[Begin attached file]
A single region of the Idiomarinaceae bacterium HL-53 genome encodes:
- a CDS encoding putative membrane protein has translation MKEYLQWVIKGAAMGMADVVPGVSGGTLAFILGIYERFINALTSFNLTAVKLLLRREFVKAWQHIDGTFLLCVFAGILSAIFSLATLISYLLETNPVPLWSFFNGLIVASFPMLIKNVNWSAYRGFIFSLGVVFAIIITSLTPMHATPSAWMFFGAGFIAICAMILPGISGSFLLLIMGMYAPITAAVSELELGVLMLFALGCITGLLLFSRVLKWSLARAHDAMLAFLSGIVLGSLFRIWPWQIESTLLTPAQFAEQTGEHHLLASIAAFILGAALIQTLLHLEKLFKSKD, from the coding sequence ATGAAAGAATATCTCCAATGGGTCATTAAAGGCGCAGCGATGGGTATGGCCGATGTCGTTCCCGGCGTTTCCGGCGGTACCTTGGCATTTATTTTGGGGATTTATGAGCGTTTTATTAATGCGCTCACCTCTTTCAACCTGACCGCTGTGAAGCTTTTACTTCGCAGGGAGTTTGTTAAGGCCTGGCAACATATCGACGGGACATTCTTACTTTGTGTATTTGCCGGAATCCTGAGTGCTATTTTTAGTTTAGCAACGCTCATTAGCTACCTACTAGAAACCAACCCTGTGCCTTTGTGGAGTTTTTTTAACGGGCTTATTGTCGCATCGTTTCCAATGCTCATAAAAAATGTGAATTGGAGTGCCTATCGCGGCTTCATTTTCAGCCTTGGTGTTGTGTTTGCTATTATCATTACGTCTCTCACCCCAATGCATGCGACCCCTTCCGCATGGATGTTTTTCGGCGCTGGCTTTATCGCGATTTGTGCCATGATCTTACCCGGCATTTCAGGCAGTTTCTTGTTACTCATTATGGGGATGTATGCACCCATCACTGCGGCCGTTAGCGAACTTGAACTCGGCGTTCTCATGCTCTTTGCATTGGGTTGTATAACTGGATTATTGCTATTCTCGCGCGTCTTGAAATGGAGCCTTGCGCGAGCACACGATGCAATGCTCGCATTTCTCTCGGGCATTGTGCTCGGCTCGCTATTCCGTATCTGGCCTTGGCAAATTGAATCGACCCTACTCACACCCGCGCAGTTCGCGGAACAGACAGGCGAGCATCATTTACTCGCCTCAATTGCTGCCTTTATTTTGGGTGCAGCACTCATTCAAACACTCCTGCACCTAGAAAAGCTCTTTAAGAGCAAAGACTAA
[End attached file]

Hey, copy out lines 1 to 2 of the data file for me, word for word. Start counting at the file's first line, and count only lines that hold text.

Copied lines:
A single region of the Idiomarinaceae bacterium HL-53 genome encodes:
- a CDS encoding putative membrane protein has translation MKEYLQWVIKGAAMGMADVVPGVSGGTLAFILGIYERFINALTSFNLTAVKLLLRREFVKAWQHIDGTFLLCVFAGILSAIFSLATLISYLLETNPVPLWSFFNGLIVASFPMLIKNVNWSAYRGFIFSLGVVFAIIITSLTPMHATPSAWMFFGAGFIAICAMILPGISGSFLLLIMGMYAPITAAVSELELGVLMLFALGCITGLLLFSRVLKWSLARAHDAMLAFLSGIVLGSLFRIWPWQIESTLLTPAQFAEQTGEHHLLASIAAFILGAALIQTLLHLEKLFKSKD, from the coding sequence ATGAAAGAATATCTCCAATGGGTCATTAAAGGCGCAGCGATGGGTATGGCCGATGTCGTTCCCGGCGTTTCCGGCGGTACCTTGGCATTTATTTTGGGGATTTATGAGCGTTTTATTAATGCGCTCACCTCTTTCAACCTGACCGCTGTGAAGCTTTTACTTCGCAGGGAGTTTGTTAAGGCCTGGCAACATATCGACGGGACATTCTTACTTTGTGTATTTGCCGGAATCCTGAGTGCTATTTTTAGTTTAGCAACGCTCATTAGCTACCTACTAGAAACCAACCCTGTGCCTTTGTGGAGTTTTTTTAACGGGCTTATTGTCGCATCGTTTCCAATGCTCATAAAAAATGTGAATTGGAGTGCCTATCGCGGCTTCATTTTCAGCCTTGGTGTTGTGTTTGCTATTATCATTACGTCTCTCACCCCAATGCATGCGACCCCTTCCGCATGGATGTTTTTCGGCGCTGGCTTTATCGCGATTTGTGCCATGATCTTACCCGGCATTTCAGGCAGTTTCTTGTTACTCATTATGGGGATGTATGCACCCATCACTGCGGCCGTTAGCGAACTTGAACTCGGCGTTCTCATGCTCTTTGCATTGGGTTGTATAACTGGATTATTGCTATTCTCGCGCGTCTTGAAATGGAGCCTTGCGCGAGCACACGATGCAATGCTCGCATTTCTCTCGGGCATTGTGCTCGGCTCGCTATTCCGTATCTGGCCTTGGCAAATTGAATCGACCCTACTCACACCCGCGCAGTTCGCGGAACAGACAGGCGAGCATCATTTACTCGCCTCAATTGCTGCCTTTATTTTGGGTGCAGCACTCATTCAAACACTCCTGCACCTAGAAAAGCTCTTTAAGAGCAAAGACTAA